Friends, families and supporters:
 
Welcome to nearly-May! Warmer temps (downright hot this week), tree plumage and the promise of a new phase in our struggle with the pandemic. Let’s get right to it.
 
Just this week, the CDC has issued new guidelines on masking outdoors. This, added to our growing sense of optimism overall, has prompted many of you to ask questions of us about easing restrictions. Our responses aren’t always satisfying, we realize. Some of you have asked what metrics and information we’re using to inform the evolution of our protocols. I thought I’d share some of those metrics.
 
As you’ve read in this space in the relatively recent past, we are watching community vaccination rates very carefully. As I write this, 33.5% of Marylanders and 32.1% of Virginians are fully vaccinated. Just about one-third. In DC, its 29.2%. In Montgomery County, 35.6% of residents are fully vaccinated. (And just because it’s well worth repeating and celebrating, for people supported by JFGH, 97.5% are fully vaccinated. For staff, about 88% are fully vaccinated.)
 
To achieve herd immunity through a combination of vaccine and people who have contracted and recovered from COVID-19, it is believed that we need at least 70% of the community to be immune. So, best case scenario, in Montgomery County, we’re about half way there. As with most dynamic situations, however, it’s complicated. (See THIS ARTICLE from Johns Hopkins Bloomberg School of Public Health.)
 
We’re also watching COVID-19 positivity rates and related metrics closely. In Montgomery County, for example, many of the indicators point to low to moderate levels of risk—a very good thing, especially considering where we’ve come from. We note that these data are a reflection of community residents in general and do not reflect indicators of risk for people with intellectual and developmental disabilities (IDD).
 
A recently published article from the New England Journal of Medicine (Catalyst) puts this into critical perspective and is a timely reminder that we do indeed need to remain cautious. Among other things, the article asserts the following: “Having an intellectual disability is the strongest independent risk factor for having a COVID-19 diagnoses among a large patient population in the US” (Gleason, et al., 2021, p. 9). Further, “if diagnosed with COVID-19, patients with intellectual disabilities [are] more likely to be admitted to hospital…and more likely to experience mortality due to COVID-19…” (ibid, pp. 9-10). In Virginia, the reality of mortality rates among people with IDD far exceeding that of people without IDD persists (as of data yesterday, Virginians with IDD who contract the virus are nearly 3 times more likely to die [2.92] than Virginians without IDD).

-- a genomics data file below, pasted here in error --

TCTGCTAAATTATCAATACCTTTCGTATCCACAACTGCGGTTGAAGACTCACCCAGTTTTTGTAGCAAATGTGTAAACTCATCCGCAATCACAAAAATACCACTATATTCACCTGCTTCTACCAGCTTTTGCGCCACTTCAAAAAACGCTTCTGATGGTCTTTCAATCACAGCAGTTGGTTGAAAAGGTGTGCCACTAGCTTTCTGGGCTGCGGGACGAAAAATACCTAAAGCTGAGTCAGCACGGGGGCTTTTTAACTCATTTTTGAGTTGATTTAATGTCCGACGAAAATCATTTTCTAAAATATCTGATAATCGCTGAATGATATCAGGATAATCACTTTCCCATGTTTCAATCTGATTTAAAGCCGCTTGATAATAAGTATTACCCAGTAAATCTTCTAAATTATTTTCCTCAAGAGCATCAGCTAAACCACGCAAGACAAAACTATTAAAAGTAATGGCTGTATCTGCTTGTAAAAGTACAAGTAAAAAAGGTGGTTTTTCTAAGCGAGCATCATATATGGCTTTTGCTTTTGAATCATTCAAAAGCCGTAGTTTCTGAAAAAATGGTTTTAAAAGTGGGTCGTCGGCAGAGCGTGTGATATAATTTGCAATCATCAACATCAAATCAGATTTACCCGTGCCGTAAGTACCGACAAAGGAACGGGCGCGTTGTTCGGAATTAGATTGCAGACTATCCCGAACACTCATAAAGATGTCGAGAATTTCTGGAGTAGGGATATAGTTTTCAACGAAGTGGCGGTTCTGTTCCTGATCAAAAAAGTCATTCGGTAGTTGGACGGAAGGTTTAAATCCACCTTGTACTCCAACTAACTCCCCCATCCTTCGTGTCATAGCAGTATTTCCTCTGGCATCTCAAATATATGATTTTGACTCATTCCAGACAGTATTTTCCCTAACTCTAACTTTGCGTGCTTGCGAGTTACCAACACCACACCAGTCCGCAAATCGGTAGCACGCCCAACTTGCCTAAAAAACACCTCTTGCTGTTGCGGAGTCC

Fortunately, we are living now, at least for the overwhelming majority of people supported by and working for JFGH, in what I’ve taken to calling the post-vaccination era of this pandemic. And yes, vaccination really, really matters. We are indeed getting back to social connections, to work, to enjoying the fullness of community life, and we are absolutely dedicated to continuing to expand this work. We are anxious—perhaps even desperate—to resume our lives. Just this week, we engaged our Medical Advisory Panel (MAP) in an examination of post-vaccination risk. The news is very good. Even acknowledging the substantially greater risks faced by people with IDD to becoming infected and experiencing substantially more severe outcomes from infection, there is good reason and ample evidence to justify continuing to ease restrictions and resume activities and interactions that we’ve all missed so desperately for more than a year.
 
Even as I type this note, we are working on the next evolution of our Safe Return to Work and Risk Mitigation (SWARM) plan and related protocols. Our commitment, first and foremost to people we support, is to re-engage and re-connect, to get back to the things that bring us joy—jobs and relationships, fun amidst our fellow humans that fulfill us, good health and quality of life—and to do so safely, anchored to legitimate science, metrics and best practices as they emerge.
 
Even though we're all chomping at the bit to meet in person, we are looking forward to seeing many of you and your siblings at our virtual annual Bruce K. Smith Sibling Network brunch to be held on Zoom, Sunday, May 16, at 10am. Once again, this joyful moment to connect is graciously sponsored by Nick Cibel and the Cibel family. All siblings should have received a separate message about it (and if you didn't, please respond to this email and let us know). Please register here!
 
David
 
David Ervin, JFGH CEO, dervin@jfgh.org

Reference
Gleason, J., Ross, W., Fossi, A., Blonsky, H., Tobias, J. & Stephens, M. (2021).The devastating impact of Covid-19 on individuals with intellectual disabilities in the United States. NEJM Catalyst, March 5, 2021. DOI: 10.1056/CAT.21.0051. Avail at: The Devastating Impact of Covid-19 on Individuals with Intellectual Disabilities in the United States (nejm.org). Retrieved April 21, 2021.